Federal government

Subsidies Won't Stop Stagnation

Joe Biden is making an $80 billion bet that's doomed to fail.


President Joe Biden is making a "big bet on place-based industrial policy," writes Brookings Institution senior fellow Mark Muro. Muro and his colleagues argue that the initiative aims to address the fact that "many of the nation's towns and regions struggle under the weight of economic stagnation and social decline."

The size of the bet is around $80 billion in various industrial subsidies. It is unlikely to pay off as advertised.

These direct subsidies contrast with earlier federal place-based economic development programs, which chiefly used tax credits to encourage investment in poor urban neighborhoods and rural regions. Most research on those programs—which include New Markets Tax Credits (created by President Bill Clinton), Empowerment Zones (George W. Bush), and Opportunity Zones (Donald Trump)—indicates that they have had a negligible impact.

In a 2019 Regional Science and Urban Economics study, for example, University of California, Irvine economists David Neumark and Timothy Young found that so-called enterprise zones "have for the most part been ineffective at reducing urban poverty or improving labor market outcomes in the United States." That conclusion, they said, jibed with "the more widely prevailing view."

The conclusions of a 2023 working paper by University of Iowa finance professor Jiajie Xu were even less promising. Xu found that the Opportunity Zone program actually "led to a decrease in new business formation" and "negatively affected local employment" while having "little impact on attracting population inflows or reducing income inequality." Why? Likely because "the policy drove more private investments to existing firms, deterring potential entrepreneurs from entering and competing with the better-financed incumbents."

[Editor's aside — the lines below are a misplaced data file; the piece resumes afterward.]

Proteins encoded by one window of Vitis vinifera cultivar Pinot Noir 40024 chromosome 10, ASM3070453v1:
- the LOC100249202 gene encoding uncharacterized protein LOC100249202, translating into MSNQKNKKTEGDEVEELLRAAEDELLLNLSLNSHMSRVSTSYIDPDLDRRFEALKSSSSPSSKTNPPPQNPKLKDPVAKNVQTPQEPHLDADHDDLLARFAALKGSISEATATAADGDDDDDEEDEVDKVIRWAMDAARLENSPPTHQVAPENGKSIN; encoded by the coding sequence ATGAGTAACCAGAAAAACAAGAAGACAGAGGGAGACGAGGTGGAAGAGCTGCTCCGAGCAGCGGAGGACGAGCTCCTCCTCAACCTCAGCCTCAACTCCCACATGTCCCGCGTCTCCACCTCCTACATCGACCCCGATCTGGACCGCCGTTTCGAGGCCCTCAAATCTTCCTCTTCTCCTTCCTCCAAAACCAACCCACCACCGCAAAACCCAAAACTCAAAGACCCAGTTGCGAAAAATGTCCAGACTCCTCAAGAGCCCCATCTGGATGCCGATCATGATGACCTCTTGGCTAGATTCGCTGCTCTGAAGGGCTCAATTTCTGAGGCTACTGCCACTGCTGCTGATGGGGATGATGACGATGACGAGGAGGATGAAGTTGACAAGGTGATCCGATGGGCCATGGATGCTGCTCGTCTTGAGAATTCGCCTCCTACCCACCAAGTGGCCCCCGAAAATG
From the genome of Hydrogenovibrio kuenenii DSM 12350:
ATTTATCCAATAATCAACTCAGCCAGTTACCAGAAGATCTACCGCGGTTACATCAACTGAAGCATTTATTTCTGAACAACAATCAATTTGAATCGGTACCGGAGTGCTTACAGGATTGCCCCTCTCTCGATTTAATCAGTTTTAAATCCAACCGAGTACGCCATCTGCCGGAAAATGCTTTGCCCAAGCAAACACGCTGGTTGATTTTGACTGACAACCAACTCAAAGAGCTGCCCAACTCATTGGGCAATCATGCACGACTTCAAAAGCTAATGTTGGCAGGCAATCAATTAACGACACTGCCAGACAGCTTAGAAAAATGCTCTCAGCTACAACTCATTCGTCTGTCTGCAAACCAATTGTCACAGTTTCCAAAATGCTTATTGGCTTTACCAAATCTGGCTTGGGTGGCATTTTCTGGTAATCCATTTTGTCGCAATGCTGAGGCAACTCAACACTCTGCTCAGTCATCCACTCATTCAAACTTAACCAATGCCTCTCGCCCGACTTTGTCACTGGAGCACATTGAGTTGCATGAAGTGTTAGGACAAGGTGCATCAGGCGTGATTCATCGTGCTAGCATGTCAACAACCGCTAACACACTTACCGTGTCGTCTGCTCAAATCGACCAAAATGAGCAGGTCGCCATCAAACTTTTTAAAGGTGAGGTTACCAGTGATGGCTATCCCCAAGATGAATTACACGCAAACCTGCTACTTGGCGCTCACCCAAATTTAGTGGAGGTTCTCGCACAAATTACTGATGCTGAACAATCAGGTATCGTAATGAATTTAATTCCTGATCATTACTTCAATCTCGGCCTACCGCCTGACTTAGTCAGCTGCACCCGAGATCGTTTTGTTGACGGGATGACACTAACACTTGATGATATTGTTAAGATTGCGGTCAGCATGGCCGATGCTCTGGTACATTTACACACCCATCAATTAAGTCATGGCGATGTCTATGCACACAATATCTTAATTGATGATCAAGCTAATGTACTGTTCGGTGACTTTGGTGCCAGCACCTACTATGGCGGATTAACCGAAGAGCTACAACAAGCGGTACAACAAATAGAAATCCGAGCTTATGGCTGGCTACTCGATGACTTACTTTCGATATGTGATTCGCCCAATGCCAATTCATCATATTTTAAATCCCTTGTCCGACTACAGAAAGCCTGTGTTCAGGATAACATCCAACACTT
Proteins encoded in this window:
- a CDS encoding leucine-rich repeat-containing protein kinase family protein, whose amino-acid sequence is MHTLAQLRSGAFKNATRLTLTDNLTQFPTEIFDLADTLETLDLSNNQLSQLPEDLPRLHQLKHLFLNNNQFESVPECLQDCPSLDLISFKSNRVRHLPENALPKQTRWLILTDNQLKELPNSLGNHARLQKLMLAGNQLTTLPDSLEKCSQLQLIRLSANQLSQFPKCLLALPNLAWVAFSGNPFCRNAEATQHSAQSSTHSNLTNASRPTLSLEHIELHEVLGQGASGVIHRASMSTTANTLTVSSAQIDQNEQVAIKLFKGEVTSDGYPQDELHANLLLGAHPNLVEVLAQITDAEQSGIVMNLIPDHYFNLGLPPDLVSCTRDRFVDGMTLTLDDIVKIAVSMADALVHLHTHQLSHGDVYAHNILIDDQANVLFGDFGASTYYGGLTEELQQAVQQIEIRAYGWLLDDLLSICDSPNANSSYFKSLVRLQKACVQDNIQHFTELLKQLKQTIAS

Ineffective as they were, the earlier place-based programs were at least directly aimed at locations with few jobs and high levels of poverty. The median annual household income for Opportunity Zones was around $33,000 initially. The subsidies that Biden has championed are less carefully targeted.

"Every American willing to work hard" should be able "to raise their kids on a good paycheck and keep their roots where they grew up," Biden declared in June. "That's Bidenomics." As an example, he cited new semiconductor fabs where workers without college degrees could make six figures.

But those fabs are not being built in the poorest parts of America. Nearly half of the $80 billion in place-based funding is targeted at semiconductor plants as authorized by the CHIPS and Science Act. Many of the companies that will receive the money announced the construction of new plants months before Biden signed that law in August 2022, and they are locating their facilities in places that make sense for their businesses.

In September 2021, for example, Intel said it was building two new fabs in Chandler, Arizona. The following January, the company unveiled plans for another two fabs in New Albany, Ohio. The median household income is $91,000 in Chandler and $206,000 in New Albany. The median household income in the U.S. stands just shy of $71,000, while the poverty threshold is just under $28,000 for a family of four.

Some new fabs are being built in towns with median household incomes below the national average. But the poorest of these is Sherman, Texas, future home of a new Texas Instruments fab, where the median household income is $54,000.

Biden's place-based programs, in short, are not really designed for helping Americans "keep their roots" in places that still "struggle under the weight of economic stagnation and social decline."